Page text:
Bringing Up Baby: The Desperate Housewives' Guide to TV's Childbearing Tropes
Welcome to Wisteria Lane, where every neighbor is a potential killer, every friend a potential enemy, and every woman victim to TV’s most overused childbearing tropes. Join me as we take a tour of these tropes—we need not even leave Wisteria Lane.
(Major spoiler alerts, seasons 1-6)
The Out-of-Hospital Birth
Also known as the “born in an elevator trope,” this one’s mighty popular in TV and film. Desperate Housewives, not to be outdone, has dreamed up some truly outlandish scenarios. In season four, Bree’s daughter Danielle goes into labor at a Halloween party and gives birth—in secret—at home. In season six, Lynette gives birth while she’s held hostage by a serial killer.
Birth Control Trickery
In season one, Gaby discovered that Carlos had been tampering with her birth control pills, because he wants a baby and she doesn’t. Gaby becomes pregnant, and she forgives Carlos. In season three, Edie and Carlos decide to try for a baby together—but Edie secretly takes birth control pills. When Carlos finds out, he breaks up with Edie. Then, in season six, Carlos confesses to Gaby that he never had a vasectomy, as he had promised years ago. (Gaby forgives him.)
Lies About Paternity
Without this trope, also known as the "Who’s Your Daddy?," Desperate Housewives simply couldn’t exist.
- Season One: It turns out that Zach is Mike’s biological child. Mary Alice (whose suicide was the first mystery of the series) and her husband Paul stole a baby from Dierdre, Mike’s drug-addicted ex. When Deirdre cleans herself up and arrives to reclaim her child, Mary Alice murders her.
- Season Two: Libby, the stripper carrying the baby that Carlos and Gaby want to adopt, lies to her boyfriend about the paternity of her child. The real baby daddy is his brother. Tom and Lynette discover that Tom has an illegitimate daughter. Tom really didn’t know, of course—it was Nora, his one-night-stand of yore, who hid this daughter all these years.
- Season Three: Bree convinces the world that Orson is the father of Danielle’s baby.
- Season Four: Katherine’s daughter Dylan isn’t really the progeny of Wayne, Katherine’s abusive ex-husband. After Katherine leaves Wayne, their daughter Dylan dies in an accident, and Katherine fears Wayne will convince the cops it was murder. So, logically, she buries her daughter in the backyard and adopts an orphan to replace her.
- Season Six: Angie lies to everyone about the true paternity of her son Danny. Bree discovers that her boyfriend Keith has a son (the baby’s mama hid this from him). In turn, Bree decides not to tell Keith, but eventually changes her mind. Keith leaves her.
The Fake Pregnancy
Bree fakes a pregnancy; Porter’s mistress also fakes a pregnancy. (Glee, anyone?)
In season four, Susan thinks she’s going through menopause, but she’s pregnant. The same thing happens to Lynette. This one—plus the teenage miscarriage/adoption—accounts for the majority of representations of pregnancy in TVLand, an outlandish place where nobody has a typical pregnancy.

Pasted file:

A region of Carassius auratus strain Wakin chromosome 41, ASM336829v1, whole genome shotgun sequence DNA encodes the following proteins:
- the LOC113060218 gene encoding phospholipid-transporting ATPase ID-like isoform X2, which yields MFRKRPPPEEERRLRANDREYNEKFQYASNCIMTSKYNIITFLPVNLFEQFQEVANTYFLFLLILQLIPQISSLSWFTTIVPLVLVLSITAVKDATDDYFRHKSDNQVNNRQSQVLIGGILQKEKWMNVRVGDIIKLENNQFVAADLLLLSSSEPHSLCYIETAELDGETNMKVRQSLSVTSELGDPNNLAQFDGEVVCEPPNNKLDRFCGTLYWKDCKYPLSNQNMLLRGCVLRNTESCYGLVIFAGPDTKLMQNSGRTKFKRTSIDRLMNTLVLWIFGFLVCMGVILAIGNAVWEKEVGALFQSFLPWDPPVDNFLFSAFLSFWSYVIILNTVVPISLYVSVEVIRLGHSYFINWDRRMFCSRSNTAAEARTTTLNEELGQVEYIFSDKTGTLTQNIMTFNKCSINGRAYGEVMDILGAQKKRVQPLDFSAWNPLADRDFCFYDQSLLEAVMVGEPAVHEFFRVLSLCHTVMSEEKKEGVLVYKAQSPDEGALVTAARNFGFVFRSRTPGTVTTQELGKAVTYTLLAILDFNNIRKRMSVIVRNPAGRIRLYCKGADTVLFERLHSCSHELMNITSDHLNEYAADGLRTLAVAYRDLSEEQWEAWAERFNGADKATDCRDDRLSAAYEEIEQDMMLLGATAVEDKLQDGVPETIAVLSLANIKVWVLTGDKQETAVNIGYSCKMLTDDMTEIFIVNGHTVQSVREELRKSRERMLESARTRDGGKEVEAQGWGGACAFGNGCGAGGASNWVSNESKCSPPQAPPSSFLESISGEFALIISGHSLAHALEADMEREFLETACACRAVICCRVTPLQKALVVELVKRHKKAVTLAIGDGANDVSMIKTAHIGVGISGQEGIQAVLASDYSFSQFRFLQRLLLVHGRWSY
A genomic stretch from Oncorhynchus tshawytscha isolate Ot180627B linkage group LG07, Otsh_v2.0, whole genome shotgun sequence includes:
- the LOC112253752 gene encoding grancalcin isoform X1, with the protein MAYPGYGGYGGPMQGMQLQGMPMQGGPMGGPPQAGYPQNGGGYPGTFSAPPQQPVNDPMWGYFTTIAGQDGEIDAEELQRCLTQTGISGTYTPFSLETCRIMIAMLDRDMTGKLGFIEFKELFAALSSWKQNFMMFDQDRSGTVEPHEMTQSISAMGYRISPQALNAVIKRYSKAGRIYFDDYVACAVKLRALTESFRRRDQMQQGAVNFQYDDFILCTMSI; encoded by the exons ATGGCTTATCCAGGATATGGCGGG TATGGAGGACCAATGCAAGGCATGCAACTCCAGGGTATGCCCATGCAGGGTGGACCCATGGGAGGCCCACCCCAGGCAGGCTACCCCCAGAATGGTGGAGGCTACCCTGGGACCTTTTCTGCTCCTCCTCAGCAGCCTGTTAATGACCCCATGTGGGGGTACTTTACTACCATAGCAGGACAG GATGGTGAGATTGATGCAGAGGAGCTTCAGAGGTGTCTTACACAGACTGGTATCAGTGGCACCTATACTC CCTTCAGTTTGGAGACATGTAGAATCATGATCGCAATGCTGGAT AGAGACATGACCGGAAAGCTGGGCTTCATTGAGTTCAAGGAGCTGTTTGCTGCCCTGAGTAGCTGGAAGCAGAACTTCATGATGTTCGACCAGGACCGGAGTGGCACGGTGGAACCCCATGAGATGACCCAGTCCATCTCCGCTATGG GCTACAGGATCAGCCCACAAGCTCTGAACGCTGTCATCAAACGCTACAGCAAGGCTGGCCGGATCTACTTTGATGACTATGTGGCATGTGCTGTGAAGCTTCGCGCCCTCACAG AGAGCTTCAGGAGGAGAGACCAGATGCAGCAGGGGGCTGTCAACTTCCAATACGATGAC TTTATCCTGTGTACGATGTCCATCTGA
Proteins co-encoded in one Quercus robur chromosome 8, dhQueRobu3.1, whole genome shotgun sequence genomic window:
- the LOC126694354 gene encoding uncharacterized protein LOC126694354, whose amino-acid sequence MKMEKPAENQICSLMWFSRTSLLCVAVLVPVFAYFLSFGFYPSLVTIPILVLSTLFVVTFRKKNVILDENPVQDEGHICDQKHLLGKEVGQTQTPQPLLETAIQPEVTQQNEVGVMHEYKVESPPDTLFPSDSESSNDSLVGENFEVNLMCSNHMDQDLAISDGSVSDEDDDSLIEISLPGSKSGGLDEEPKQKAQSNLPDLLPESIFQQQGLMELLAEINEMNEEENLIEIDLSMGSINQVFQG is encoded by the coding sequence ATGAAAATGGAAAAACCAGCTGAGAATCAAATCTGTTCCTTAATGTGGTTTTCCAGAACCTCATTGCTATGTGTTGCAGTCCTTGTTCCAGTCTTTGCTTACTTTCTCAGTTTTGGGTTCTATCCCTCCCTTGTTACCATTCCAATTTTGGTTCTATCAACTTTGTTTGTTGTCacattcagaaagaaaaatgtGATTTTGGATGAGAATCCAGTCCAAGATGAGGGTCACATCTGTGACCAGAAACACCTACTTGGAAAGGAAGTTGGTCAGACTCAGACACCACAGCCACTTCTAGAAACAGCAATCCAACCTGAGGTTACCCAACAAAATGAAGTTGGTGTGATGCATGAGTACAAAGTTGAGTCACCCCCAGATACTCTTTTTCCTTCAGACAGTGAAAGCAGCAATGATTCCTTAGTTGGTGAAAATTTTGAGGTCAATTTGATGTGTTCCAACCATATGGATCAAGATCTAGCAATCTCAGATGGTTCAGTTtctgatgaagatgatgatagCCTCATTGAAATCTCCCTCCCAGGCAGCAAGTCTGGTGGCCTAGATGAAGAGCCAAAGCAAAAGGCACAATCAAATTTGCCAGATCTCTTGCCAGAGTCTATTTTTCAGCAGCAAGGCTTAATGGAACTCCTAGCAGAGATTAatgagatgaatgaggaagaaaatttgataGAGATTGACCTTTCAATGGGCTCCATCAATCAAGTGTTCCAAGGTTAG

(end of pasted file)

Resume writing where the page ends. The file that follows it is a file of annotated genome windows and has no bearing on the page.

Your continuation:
The Convenient Miscarriage
In season one, Gaby falls down the stairs and suffers a miscarriage. Usually, the convenient miscarriage occurs in teen dramas—at some point in almost every teen drama there’s a pregnancy, but since abortions are rare in TVLand, miscarriages are quite common.
The Powerless Surrogate
Want another woman to carry your child? You’d better make sure she’s destitute, weird, or powerless. In season one, Gaby and Carlos decide to buy a baby off a pregnant stripper. Later, they decide to impregnate Xiao-Mei, their maid. Not surprisingly, Xiao-Mei (being a woman) attempts to seduce Gaby’s husband and take over her life, and Gaby (being a woman) threatens to sell Xiao-Mei into slavery.
The Meddling Mother-in-Law (and mother)
Having a baby? Better avoid all the mother figures in your life, because they’re planning to ruin yours. Bree’s mother-in-law Phyllis interferes with Bree’s infant Benjamin, so Bree kicks her out. Later, Bree interferes with Danielle’s rearing of the same child—and Danielle leaves. In season four, Mike’s mom arrives just in time for the birth of Susan’s baby. Susan kicks her out. In season six, Lynette kicks her mother-in-law out of the house for similar reasons. Meanwhile, all four of our Desperate Housewives have seriously problematic relationships with their own mothers. And let’s not forget about Orson’s mother, Gloria, who asks her daughter-in-law to rape Orson, amongst other, um…schemes.
Whew! That was an exhausting tour! What did we learn? First and foremost, women lie about paternity…so men beware! We also learned that women murder in order to hide their lies, and that men murder to cover up or seek retribution for women's mistakes. Let’s not forget it was Susan who ran over Dave’s family; it was Orson’s mom who told him to run over Mike; it was Mary Beth’s mistake that led Paul to murder; it was Katherine’s cover-up that led Wayne to murder; and even serial killer Edie was driven to homicide by his deeply abusive mother.
Granted, series creator Marc Cherry intentionally crafts his plot lines around the machinations of women. He originally conceived Desperate Housewives as an antidote to Sex and the City, which he thought over-emphasized friendship and ignored the secrets that women keep. Thank goodness he stepped in!
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